The Review and Herald


August 15, 1899

Christ's Mission


Christ was the greatest missionary the world has ever known. How did he come? What was his message? John, his forerunner, lifted up his voice in the wilderness of Judea, crying, “Repent ye: for the kingdom of heaven is at hand. For this is he that was spoken of by the prophet Esaias, saying, The voice of one crying in the wilderness, Prepare ye the way of the Lord.” “Make straight in the desert a highway for our God. Every valley shall be exalted, and every mountain and hill shall be laid low: and the crooked shall be made straight, and the rough places plain: and the glory of the Lord shall be revealed, and all flesh shall see it together: for the mouth of the Lord hath spoken it.... O Zion, that bringest good tidings, get thee up into the high mountain; O Jerusalem, that bringest good tidings, lift up thy voice with strength; lift it up, be not afraid; say unto the cities of Judah, Behold your God! Behold, the Lord God will come with strong hand, and his arm shall rule for him: behold, his reward is with him, and his work before him. He shall feed his flock like a shepherd: he shall gather the lambs with his arm, and carry them in his bosom.” RH August 15, 1899, Art. A, par. 1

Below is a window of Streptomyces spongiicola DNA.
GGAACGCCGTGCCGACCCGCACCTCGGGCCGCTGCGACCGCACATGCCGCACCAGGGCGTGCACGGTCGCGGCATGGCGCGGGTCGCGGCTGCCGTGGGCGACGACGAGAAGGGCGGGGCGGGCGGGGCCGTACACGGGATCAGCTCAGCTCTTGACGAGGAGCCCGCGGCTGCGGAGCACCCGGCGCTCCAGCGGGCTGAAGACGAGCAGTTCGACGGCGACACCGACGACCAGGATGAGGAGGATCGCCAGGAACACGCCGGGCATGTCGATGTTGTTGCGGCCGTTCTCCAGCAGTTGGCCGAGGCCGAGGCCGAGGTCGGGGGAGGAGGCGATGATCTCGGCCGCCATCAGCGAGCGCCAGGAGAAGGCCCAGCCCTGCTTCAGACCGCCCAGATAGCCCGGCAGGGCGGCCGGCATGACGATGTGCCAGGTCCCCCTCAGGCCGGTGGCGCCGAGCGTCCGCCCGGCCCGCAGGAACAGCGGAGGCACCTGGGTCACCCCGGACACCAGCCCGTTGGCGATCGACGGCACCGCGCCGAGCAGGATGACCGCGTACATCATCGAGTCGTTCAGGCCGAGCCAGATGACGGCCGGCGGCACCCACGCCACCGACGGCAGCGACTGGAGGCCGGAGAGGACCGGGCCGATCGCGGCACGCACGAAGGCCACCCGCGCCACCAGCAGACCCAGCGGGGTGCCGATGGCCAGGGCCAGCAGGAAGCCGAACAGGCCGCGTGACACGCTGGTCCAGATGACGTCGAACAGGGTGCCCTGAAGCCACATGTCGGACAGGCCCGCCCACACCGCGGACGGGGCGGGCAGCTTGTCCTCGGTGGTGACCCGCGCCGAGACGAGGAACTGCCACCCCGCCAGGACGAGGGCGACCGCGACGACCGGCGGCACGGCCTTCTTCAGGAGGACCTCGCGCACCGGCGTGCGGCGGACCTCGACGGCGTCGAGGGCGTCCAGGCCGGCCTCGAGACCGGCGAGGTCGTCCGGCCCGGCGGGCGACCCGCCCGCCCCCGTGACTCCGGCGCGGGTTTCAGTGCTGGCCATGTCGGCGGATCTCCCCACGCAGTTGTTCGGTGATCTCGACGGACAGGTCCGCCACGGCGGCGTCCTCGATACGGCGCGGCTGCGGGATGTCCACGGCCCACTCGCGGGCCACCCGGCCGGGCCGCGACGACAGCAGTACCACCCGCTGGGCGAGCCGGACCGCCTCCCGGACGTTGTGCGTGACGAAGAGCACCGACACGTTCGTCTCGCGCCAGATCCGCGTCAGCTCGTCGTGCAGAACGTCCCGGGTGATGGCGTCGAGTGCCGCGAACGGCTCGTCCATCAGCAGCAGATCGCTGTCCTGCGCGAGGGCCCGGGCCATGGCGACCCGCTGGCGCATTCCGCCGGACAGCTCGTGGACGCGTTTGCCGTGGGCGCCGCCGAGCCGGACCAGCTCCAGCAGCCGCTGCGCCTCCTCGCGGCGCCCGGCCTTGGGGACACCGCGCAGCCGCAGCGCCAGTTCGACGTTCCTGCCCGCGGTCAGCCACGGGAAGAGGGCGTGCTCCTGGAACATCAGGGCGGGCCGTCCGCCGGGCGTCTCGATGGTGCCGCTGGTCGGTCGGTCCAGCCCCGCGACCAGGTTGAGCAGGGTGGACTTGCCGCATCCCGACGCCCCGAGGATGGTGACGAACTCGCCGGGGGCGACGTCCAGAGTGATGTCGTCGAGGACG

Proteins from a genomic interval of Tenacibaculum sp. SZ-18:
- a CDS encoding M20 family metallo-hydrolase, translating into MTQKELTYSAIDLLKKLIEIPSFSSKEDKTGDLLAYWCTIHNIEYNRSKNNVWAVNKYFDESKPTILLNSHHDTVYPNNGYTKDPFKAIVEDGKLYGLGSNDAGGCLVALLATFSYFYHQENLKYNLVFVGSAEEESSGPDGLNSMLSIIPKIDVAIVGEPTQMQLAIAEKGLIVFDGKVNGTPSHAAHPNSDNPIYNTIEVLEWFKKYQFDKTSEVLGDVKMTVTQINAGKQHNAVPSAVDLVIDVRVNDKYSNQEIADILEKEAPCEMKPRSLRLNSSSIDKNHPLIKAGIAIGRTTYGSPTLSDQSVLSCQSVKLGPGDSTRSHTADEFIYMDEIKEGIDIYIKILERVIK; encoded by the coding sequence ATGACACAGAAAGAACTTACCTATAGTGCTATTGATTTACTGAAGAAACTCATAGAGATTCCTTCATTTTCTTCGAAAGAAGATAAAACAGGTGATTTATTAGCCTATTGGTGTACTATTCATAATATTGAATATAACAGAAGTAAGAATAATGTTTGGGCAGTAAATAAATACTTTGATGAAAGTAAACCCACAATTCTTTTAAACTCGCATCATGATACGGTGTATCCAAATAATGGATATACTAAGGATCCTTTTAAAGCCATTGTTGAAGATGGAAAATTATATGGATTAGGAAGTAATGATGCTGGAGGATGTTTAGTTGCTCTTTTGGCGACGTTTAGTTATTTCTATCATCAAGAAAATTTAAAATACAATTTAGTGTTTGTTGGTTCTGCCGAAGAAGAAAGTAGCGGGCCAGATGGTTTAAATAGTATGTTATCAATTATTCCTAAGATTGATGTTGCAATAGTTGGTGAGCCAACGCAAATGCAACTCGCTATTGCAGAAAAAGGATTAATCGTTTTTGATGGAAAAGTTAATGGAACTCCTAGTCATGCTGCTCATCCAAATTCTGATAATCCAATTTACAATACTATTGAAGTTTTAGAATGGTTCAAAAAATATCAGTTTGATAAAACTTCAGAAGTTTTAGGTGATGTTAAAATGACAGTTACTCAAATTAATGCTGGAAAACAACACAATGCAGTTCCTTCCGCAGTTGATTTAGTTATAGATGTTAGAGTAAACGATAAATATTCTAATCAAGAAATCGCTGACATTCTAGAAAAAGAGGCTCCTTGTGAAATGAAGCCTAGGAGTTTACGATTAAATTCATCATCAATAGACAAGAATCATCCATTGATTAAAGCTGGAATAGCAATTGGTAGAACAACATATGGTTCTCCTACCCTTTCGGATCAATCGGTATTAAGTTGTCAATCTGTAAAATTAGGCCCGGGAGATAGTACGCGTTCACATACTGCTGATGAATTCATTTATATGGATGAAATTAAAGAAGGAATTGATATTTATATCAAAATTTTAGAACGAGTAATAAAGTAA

Christ bore the same message that John bore. “From that time,” we read, “Jesus began to preach, and to say, Repent: for the kingdom of heaven is at hand.” But while John preached in the wilderness, Christ's work was done among the people. That he might reach sinners where they were, he encircled the race with his long human arm, while with his divine arm he grasped the throne of the Infinite, uniting finite man to the infinite God, and connecting earth with heaven. RH August 15, 1899, Art. A, par. 2

“Behold my servant, whom I uphold; mine elect, in whom my soul delighteth; I have put my Spirit upon him: he shall bring forth judgment to the Gentiles. He shall not cry, nor lift up, nor cause his voice to be heard in the street. A bruised reed shall he not break, and the smoking flax shall he not quench: he shall bring forth judgment unto truth. He shall not fail nor be discouraged, till he have set judgment in the earth: and the isles shall wait for his law.” RH August 15, 1899, Art. A, par. 3

“And Jesus, walking by the sea of Galilee, saw two brethren, Simon called Peter, and Andrew his brother, casting their net into the sea: for they were fishers. And he saith unto them, Follow me, and I will make you fishers of men.” Thus Christ called his first disciples. They were not chosen from among the Pharisees, but from among humble fishermen. With these lowly men he could co-operate, educating and training them to the highest work ever given to mortals. RH August 15, 1899, Art. A, par. 4